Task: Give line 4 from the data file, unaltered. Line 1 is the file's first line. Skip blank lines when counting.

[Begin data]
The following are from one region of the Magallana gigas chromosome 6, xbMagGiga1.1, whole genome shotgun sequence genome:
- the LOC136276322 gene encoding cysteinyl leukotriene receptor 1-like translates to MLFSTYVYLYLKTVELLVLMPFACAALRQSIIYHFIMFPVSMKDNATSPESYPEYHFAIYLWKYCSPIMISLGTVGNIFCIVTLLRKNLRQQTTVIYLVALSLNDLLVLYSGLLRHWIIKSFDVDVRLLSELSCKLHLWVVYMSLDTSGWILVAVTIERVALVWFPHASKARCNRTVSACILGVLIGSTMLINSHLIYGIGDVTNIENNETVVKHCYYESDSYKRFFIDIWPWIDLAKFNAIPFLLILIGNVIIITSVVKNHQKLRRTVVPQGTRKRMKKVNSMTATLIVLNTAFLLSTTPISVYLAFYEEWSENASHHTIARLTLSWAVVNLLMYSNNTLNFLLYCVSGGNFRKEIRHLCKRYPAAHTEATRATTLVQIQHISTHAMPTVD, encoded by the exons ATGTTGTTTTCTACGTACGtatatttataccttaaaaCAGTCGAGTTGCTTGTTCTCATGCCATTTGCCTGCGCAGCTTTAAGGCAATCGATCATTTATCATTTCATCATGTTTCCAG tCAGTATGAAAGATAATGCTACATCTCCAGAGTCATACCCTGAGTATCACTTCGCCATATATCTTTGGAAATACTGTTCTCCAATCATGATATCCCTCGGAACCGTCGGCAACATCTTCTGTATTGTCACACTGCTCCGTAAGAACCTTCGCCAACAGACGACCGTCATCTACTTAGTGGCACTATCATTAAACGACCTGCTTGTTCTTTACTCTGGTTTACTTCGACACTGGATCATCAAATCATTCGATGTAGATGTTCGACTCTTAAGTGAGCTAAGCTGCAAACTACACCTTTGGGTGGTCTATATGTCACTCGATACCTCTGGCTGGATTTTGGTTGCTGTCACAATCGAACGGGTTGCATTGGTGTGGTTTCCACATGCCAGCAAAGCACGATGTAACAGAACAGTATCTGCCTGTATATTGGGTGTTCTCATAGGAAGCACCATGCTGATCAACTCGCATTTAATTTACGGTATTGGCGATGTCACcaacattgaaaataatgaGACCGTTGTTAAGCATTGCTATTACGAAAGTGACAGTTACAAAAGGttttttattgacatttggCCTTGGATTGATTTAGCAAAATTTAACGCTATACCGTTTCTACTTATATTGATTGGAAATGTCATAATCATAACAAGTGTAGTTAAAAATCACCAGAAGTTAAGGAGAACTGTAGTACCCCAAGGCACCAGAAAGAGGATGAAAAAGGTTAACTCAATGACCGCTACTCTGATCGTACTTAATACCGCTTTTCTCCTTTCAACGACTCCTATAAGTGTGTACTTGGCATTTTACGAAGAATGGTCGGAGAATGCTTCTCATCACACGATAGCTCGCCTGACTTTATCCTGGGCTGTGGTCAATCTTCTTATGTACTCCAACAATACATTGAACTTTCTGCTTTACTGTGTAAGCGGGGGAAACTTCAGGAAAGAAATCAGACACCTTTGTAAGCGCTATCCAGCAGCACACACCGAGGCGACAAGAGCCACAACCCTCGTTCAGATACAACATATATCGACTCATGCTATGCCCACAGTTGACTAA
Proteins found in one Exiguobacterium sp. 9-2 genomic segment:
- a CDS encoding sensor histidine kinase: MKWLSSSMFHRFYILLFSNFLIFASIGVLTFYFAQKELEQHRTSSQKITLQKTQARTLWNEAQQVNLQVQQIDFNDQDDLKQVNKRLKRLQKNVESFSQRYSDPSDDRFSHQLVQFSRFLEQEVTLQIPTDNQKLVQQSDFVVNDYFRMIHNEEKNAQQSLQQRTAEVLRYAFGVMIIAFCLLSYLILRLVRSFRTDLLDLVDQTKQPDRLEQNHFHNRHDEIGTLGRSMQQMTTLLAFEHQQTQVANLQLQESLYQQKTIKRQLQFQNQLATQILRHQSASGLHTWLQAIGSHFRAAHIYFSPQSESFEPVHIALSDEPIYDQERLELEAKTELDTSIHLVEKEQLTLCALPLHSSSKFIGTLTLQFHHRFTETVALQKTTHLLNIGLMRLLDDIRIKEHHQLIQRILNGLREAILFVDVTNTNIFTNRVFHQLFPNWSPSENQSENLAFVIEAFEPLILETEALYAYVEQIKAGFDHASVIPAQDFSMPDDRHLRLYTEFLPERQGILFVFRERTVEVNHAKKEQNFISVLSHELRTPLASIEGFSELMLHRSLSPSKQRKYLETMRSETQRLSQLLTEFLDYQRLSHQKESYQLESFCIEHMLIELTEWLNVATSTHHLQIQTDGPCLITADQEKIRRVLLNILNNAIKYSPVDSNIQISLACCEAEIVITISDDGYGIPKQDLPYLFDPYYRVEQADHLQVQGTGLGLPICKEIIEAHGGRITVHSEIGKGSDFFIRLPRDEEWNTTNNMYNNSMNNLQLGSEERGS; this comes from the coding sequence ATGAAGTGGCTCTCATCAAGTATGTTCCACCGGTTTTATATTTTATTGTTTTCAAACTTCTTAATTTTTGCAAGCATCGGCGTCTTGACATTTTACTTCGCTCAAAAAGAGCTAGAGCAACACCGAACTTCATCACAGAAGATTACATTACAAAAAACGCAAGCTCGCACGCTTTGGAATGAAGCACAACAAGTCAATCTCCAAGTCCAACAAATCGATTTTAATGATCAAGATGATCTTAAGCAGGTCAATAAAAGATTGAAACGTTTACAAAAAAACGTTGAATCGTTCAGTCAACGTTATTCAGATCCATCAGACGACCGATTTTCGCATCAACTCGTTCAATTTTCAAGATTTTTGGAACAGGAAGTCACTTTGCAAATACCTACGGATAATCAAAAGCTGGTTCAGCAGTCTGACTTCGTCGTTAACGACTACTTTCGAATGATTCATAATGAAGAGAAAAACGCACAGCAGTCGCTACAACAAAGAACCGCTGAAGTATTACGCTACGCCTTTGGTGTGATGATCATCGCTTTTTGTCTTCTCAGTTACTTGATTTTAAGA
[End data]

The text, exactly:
- a CDS encoding sensor histidine kinase: MKWLSSSMFHRFYILLFSNFLIFASIGVLTFYFAQKELEQHRTSSQKITLQKTQARTLWNEAQQVNLQVQQIDFNDQDDLKQVNKRLKRLQKNVESFSQRYSDPSDDRFSHQLVQFSRFLEQEVTLQIPTDNQKLVQQSDFVVNDYFRMIHNEEKNAQQSLQQRTAEVLRYAFGVMIIAFCLLSYLILRLVRSFRTDLLDLVDQTKQPDRLEQNHFHNRHDEIGTLGRSMQQMTTLLAFEHQQTQVANLQLQESLYQQKTIKRQLQFQNQLATQILRHQSASGLHTWLQAIGSHFRAAHIYFSPQSESFEPVHIALSDEPIYDQERLELEAKTELDTSIHLVEKEQLTLCALPLHSSSKFIGTLTLQFHHRFTETVALQKTTHLLNIGLMRLLDDIRIKEHHQLIQRILNGLREAILFVDVTNTNIFTNRVFHQLFPNWSPSENQSENLAFVIEAFEPLILETEALYAYVEQIKAGFDHASVIPAQDFSMPDDRHLRLYTEFLPERQGILFVFRERTVEVNHAKKEQNFISVLSHELRTPLASIEGFSELMLHRSLSPSKQRKYLETMRSETQRLSQLLTEFLDYQRLSHQKESYQLESFCIEHMLIELTEWLNVATSTHHLQIQTDGPCLITADQEKIRRVLLNILNNAIKYSPVDSNIQISLACCEAEIVITISDDGYGIPKQDLPYLFDPYYRVEQADHLQVQGTGLGLPICKEIIEAHGGRITVHSEIGKGSDFFIRLPRDEEWNTTNNMYNNSMNNLQLGSEERGS; this comes from the coding sequence ATGAAGTGGCTCTCATCAAGTATGTTCCACCGGTTTTATATTTTATTGTTTTCAAACTTCTTAATTTTTGCAAGCATCGGCGTCTTGACATTTTACTTCGCTCAAAAAGAGCTAGAGCAACACCGAACTTCATCACAGAAGATTACATTACAAAAAACGCAAGCTCGCACGCTTTGGAATGAAGCACAACAAGTCAATCTCCAAGTCCAACAAATCGATTTTAATGATCAAGATGATCTTAAGCAGGTCAATAAAAGATTGAAACGTTTACAAAAAAACGTTGAATCGTTCAGTCAACGTTATTCAGATCCATCAGACGACCGATTTTCGCATCAACTCGTTCAATTTTCAAGATTTTTGGAACAGGAAGTCACTTTGCAAATACCTACGGATAATCAAAAGCTGGTTCAGCAGTCTGACTTCGTCGTTAACGACTACTTTCGAATGATTCATAATGAAGAGAAAAACGCACAGCAGTCGCTACAACAAAGAACCGCTGAAGTATTACGCTACGCCTTTGGTGTGATGATCATCGCTTTTTGTCTTCTCAGTTACTTGATTTTAAGA